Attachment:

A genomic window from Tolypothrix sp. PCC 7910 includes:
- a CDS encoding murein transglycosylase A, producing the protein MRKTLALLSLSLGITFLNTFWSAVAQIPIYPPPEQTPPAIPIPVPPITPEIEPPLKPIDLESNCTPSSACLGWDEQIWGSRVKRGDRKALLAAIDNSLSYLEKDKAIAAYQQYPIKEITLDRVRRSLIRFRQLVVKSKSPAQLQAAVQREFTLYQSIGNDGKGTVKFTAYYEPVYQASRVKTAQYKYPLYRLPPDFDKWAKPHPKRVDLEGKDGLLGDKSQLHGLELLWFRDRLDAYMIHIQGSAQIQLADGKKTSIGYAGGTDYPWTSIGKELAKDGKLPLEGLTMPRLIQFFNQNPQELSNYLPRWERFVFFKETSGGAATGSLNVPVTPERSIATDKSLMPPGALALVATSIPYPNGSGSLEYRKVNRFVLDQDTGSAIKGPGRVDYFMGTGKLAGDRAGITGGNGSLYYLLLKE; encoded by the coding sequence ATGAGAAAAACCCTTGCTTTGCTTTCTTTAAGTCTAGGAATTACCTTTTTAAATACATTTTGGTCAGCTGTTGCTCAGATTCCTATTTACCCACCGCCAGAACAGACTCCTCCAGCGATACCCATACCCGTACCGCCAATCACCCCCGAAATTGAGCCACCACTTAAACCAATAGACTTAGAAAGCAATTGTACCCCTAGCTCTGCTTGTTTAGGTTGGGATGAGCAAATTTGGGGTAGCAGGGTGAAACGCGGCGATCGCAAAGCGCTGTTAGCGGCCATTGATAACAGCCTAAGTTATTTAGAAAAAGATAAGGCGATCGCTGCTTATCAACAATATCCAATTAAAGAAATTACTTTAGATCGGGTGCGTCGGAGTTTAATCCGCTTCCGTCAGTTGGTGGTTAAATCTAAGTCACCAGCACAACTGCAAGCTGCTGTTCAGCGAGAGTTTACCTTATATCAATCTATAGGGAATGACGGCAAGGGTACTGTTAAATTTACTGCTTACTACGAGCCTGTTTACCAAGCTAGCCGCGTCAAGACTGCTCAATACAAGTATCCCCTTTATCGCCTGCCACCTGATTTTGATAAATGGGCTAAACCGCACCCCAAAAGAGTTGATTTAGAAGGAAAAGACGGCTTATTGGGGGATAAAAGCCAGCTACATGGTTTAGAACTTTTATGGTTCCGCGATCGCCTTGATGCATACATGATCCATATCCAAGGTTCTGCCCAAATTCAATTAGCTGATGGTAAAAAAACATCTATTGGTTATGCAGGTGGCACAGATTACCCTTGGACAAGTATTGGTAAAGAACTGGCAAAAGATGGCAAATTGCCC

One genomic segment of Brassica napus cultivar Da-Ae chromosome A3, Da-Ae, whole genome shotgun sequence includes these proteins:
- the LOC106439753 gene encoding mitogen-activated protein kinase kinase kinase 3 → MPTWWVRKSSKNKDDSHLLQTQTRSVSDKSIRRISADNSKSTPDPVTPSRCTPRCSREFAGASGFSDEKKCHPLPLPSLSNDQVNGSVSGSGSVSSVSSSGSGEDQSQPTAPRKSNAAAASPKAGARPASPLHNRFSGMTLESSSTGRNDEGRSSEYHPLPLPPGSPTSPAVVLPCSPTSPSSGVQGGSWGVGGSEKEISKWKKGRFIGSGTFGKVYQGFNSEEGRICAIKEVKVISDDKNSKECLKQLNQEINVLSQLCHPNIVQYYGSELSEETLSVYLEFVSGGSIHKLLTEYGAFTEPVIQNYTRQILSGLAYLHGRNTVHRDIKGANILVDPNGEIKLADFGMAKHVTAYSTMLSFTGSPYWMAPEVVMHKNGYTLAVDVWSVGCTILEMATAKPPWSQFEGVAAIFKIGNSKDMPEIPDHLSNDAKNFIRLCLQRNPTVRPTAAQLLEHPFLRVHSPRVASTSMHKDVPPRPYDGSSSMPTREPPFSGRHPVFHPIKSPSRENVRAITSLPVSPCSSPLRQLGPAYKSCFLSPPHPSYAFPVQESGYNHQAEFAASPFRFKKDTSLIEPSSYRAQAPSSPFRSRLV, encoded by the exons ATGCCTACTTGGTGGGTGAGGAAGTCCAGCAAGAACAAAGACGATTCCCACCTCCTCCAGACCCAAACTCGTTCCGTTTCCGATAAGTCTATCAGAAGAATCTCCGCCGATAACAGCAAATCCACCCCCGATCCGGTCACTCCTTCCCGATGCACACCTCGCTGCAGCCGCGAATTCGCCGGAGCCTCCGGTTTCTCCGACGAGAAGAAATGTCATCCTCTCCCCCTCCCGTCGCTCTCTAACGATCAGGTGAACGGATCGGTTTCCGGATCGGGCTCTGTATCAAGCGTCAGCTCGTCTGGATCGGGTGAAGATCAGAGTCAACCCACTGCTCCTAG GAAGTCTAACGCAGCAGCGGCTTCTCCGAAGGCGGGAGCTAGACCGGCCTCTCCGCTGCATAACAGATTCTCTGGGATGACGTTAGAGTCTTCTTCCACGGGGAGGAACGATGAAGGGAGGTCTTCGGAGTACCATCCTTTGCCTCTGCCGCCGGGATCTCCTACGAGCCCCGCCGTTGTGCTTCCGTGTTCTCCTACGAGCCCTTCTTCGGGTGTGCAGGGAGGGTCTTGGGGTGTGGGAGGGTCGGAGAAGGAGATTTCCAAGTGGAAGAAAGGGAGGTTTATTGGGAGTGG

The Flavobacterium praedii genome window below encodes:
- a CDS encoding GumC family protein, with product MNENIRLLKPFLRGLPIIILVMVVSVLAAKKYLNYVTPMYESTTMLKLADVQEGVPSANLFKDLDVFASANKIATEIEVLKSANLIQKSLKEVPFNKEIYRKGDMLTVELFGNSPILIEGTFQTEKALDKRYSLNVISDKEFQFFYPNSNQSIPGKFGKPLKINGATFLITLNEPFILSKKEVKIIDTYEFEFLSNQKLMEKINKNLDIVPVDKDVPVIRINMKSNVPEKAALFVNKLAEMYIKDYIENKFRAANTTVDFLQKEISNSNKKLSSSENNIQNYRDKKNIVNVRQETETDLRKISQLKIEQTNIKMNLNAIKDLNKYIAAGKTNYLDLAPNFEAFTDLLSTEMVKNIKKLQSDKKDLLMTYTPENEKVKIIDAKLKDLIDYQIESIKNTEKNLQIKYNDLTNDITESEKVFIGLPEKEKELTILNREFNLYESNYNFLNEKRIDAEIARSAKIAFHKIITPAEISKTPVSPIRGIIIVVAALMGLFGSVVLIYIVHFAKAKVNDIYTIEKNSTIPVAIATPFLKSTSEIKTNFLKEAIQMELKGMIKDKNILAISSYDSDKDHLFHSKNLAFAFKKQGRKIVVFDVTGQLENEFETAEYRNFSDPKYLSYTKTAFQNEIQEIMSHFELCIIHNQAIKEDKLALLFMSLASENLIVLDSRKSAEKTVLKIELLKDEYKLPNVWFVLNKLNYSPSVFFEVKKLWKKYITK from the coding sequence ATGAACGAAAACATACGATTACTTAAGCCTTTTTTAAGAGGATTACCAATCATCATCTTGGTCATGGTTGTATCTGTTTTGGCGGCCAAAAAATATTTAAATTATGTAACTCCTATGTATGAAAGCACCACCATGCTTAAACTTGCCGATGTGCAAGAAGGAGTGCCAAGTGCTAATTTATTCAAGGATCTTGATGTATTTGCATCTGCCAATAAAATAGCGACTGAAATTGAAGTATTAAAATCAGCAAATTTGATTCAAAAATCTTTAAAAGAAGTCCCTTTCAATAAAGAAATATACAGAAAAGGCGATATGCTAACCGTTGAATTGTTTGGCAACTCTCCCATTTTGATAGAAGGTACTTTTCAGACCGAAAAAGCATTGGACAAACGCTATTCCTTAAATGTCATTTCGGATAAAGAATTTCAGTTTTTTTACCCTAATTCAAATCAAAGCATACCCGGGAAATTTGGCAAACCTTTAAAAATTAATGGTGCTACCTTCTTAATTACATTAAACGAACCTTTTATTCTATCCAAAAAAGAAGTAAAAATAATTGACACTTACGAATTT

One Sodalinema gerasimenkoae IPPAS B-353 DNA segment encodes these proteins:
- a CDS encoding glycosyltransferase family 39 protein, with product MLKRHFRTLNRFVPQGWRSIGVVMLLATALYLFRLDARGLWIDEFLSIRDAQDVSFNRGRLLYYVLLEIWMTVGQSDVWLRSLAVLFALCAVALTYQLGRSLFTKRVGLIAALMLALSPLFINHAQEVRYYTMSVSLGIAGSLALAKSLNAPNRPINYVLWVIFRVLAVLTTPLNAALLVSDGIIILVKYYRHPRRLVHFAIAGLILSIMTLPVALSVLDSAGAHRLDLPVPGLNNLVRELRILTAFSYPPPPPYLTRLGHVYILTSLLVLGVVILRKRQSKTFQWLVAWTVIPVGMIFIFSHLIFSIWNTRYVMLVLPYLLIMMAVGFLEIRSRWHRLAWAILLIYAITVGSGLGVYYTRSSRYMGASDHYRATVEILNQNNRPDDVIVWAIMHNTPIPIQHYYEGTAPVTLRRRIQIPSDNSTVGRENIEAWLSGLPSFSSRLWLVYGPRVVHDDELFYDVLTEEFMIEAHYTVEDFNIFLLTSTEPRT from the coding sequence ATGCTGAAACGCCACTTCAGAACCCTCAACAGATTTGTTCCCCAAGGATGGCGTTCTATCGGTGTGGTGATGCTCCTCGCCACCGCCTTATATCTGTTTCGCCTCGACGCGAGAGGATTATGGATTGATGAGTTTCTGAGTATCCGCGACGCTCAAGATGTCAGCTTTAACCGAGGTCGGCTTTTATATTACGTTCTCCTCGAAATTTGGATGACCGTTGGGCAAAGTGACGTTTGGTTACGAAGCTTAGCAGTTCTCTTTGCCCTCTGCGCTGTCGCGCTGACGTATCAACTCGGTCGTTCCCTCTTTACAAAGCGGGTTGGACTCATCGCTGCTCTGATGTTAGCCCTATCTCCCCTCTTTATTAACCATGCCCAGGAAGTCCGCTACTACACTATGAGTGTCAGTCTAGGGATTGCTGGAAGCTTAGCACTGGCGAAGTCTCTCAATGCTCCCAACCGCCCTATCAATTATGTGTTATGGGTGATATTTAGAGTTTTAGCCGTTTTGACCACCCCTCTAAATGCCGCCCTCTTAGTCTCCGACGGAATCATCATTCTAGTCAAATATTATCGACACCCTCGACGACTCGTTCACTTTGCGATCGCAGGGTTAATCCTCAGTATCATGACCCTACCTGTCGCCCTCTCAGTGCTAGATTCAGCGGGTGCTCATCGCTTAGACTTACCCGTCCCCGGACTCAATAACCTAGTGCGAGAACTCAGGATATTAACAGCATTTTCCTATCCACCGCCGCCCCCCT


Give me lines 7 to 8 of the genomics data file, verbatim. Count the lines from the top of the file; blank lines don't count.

One Sodalinema gerasimenkoae IPPAS B-353 DNA segment encodes these proteins:
- a CDS encoding glycosyltransferase family 39 protein, with product MLKRHFRTLNRFVPQGWRSIGVVMLLATALYLFRLDARGLWIDEFLSIRDAQDVSFNRGRLLYYVLLEIWMTVGQSDVWLRSLAVLFALCAVALTYQLGRSLFTKRVGLIAALMLALSPLFINHAQEVRYYTMSVSLGIAGSLALAKSLNAPNRPINYVLWVIFRVLAVLTTPLNAALLVSDGIIILVKYYRHPRRLVHFAIAGLILSIMTLPVALSVLDSAGAHRLDLPVPGLNNLVRELRILTAFSYPPPPPYLTRLGHVYILTSLLVLGVVILRKRQSKTFQWLVAWTVIPVGMIFIFSHLIFSIWNTRYVMLVLPYLLIMMAVGFLEIRSRWHRLAWAILLIYAITVGSGLGVYYTRSSRYMGASDHYRATVEILNQNNRPDDVIVWAIMHNTPIPIQHYYEGTAPVTLRRRIQIPSDNSTVGRENIEAWLSGLPSFSSRLWLVYGPRVVHDDELFYDVLTEEFMIEAHYTVEDFNIFLLTSTEPRT from the coding sequence ATGCTGAAACGCCACTTCAGAACCCTCAACAGATTTGTTCCCCAAGGATGGCGTTCTATCGGTGTGGTGATGCTCCTCGCCACCGCCTTATATCTGTTTCGCCTCGACGCGAGAGGATTATGGATTGATGAGTTTCTGAGTATCCGCGACGCTCAAGATGTCAGCTTTAACCGAGGTCGGCTTTTATATTACGTTCTCCTCGAAATTTGGATGACCGTTGGGCAAAGTGACGTTTGGTTACGAAGCTTAGCAGTTCTCTTTGCCCTCTGCGCTGTCGCGCTGACGTATCAACTCGGTCGTTCCCTCTTTACAAAGCGGGTTGGACTCATCGCTGCTCTGATGTTAGCCCTATCTCCCCTCTTTATTAACCATGCCCAGGAAGTCCGCTACTACACTATGAGTGTCAGTCTAGGGATTGCTGGAAGCTTAGCACTGGCGAAGTCTCTCAATGCTCCCAACCGCCCTATCAATTATGTGTTATGGGTGATATTTAGAGTTTTAGCCGTTTTGACCACCCCTCTAAATGCCGCCCTCTTAGTCTCCGACGGAATCATCATTCTAGTCAAATATTATCGACACCCTCGACGACTCGTTCACTTTGCGATCGCAGGGTTAATCCTCAGTATCATGACCCTACCTGTCGCCCTCTCAGTGCTAGATTCAGCGGGTGCTCATCGCTTAGACTTACCCGTCCCCGGACTCAATAACCTAGTGCGAGAACTCAGGATATTAACAGCATTTTCCTATCCACCGCCGCCCCCCT